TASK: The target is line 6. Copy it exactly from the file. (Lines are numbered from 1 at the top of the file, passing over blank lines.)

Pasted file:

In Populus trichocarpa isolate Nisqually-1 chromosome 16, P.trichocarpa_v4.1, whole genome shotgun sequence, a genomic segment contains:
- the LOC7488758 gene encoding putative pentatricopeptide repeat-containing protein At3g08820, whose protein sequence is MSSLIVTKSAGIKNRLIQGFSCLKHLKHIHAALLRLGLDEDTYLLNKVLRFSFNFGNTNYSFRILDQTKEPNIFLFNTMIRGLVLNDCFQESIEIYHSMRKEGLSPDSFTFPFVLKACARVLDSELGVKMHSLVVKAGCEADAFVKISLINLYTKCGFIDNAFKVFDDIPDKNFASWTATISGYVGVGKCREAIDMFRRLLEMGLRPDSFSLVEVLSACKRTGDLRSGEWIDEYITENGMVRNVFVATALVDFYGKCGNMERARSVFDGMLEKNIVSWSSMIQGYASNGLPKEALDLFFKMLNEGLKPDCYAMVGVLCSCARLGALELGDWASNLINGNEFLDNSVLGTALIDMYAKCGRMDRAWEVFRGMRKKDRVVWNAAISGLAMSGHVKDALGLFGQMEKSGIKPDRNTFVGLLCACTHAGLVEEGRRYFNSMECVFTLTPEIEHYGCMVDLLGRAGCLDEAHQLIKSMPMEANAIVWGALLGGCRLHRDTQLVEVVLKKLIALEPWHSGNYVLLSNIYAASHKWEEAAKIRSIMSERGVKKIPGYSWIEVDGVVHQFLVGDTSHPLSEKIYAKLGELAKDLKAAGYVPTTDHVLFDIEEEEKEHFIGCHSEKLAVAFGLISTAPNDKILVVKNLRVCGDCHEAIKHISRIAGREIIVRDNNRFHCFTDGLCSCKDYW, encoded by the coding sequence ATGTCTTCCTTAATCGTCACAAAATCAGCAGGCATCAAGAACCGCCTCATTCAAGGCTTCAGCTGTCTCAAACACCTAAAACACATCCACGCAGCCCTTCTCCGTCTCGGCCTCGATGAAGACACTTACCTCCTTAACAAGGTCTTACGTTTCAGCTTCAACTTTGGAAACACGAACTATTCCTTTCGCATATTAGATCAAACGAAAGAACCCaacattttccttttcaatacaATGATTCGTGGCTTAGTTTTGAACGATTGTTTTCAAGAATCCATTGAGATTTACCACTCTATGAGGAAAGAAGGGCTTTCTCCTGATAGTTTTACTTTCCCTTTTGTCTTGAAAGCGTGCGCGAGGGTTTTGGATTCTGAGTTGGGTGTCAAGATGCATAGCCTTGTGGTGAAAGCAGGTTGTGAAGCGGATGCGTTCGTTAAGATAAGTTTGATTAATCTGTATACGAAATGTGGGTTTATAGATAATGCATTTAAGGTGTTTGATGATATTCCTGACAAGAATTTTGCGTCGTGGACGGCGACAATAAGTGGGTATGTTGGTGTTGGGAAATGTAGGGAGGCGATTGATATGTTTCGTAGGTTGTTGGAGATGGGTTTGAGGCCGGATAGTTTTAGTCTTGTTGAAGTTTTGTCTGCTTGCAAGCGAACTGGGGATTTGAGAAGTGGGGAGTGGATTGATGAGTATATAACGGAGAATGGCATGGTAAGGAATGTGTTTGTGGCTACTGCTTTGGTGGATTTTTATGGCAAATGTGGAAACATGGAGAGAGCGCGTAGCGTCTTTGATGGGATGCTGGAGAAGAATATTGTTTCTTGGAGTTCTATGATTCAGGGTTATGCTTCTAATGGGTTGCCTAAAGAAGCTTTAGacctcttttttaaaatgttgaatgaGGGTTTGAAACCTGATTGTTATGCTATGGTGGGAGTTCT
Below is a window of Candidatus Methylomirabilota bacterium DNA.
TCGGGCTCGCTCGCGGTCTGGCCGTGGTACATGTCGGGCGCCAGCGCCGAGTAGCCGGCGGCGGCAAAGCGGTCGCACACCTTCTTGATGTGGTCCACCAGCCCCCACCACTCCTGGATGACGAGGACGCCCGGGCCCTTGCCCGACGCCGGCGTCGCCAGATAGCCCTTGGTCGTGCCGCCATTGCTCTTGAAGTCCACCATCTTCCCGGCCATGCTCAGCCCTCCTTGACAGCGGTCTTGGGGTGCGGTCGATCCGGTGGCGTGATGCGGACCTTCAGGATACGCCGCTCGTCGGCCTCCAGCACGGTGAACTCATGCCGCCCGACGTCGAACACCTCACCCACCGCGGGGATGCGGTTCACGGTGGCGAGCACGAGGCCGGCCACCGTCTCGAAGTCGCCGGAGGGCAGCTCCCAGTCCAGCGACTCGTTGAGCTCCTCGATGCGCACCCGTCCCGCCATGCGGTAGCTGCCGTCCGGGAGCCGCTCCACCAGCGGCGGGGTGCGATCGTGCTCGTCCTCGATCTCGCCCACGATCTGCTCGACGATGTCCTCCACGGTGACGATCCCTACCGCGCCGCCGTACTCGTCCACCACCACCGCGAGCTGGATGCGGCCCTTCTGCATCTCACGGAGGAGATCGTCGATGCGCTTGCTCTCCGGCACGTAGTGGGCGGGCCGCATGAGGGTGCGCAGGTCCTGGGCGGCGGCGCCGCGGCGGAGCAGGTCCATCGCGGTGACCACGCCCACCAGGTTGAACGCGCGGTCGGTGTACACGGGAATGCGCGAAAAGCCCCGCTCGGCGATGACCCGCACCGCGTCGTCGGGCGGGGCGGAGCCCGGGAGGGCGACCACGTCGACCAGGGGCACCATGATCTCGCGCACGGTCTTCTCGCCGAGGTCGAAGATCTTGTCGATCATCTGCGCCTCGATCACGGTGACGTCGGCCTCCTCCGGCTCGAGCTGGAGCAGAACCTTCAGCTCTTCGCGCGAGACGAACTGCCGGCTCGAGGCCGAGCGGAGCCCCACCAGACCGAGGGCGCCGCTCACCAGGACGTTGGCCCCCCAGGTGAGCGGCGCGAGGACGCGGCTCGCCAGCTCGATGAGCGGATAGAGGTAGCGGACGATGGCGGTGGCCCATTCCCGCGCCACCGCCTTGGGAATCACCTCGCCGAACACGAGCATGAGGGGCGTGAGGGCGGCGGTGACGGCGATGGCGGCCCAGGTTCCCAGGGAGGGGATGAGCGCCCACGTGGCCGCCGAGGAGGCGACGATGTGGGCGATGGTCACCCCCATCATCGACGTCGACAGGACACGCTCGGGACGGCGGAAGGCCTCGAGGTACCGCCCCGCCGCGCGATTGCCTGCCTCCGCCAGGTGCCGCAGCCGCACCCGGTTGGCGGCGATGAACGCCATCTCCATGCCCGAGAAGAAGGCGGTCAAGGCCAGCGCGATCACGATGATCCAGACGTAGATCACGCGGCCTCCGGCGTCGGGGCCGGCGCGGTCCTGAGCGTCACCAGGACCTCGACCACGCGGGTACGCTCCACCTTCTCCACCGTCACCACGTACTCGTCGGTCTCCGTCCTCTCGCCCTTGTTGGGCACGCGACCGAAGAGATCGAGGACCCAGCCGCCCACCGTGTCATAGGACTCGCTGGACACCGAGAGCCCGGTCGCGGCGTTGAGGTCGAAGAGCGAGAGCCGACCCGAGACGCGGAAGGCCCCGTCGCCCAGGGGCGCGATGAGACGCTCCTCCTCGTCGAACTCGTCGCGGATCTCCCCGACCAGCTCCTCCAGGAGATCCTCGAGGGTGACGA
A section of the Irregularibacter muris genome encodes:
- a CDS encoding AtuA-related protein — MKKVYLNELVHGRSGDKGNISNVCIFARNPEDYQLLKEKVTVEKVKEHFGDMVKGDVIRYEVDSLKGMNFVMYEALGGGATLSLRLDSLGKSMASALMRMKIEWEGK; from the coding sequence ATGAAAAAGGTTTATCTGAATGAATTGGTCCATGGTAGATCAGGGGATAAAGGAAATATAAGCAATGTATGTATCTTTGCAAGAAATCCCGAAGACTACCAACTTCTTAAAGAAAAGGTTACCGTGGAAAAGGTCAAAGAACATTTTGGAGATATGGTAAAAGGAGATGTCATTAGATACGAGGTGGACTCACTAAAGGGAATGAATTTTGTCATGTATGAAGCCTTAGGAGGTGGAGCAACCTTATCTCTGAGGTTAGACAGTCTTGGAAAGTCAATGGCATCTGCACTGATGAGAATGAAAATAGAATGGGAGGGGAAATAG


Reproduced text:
- a CDS encoding AtuA-related protein — MKKVYLNELVHGRSGDKGNISNVCIFARNPEDYQLLKEKVTVEKVKEHFGDMVKGDVIRYEVDSLKGMNFVMYEALGGGATLSLRLDSLGKSMASALMRMKIEWEGK; from the coding sequence ATGAAAAAGGTTTATCTGAATGAATTGGTCCATGGTAGATCAGGGGATAAAGGAAATATAAGCAATGTATGTATCTTTGCAAGAAATCCCGAAGACTACCAACTTCTTAAAGAAAAGGTTACCGTGGAAAAGGTCAAAGAACATTTTGGAGATATGGTAAAAGGAGATGTCATTAGATACGAGGTGGACTCACTAAAGGGAATGAATTTTGTCATGTATGAAGCCTTAGGAGGTGGAGCAACCTTATCTCTGAGGTTAGACAGTCTTGGAAAGTCAATGGCATCTGCACTGATGAGAATGAAAATAGAATGGGAGGGGAAATAG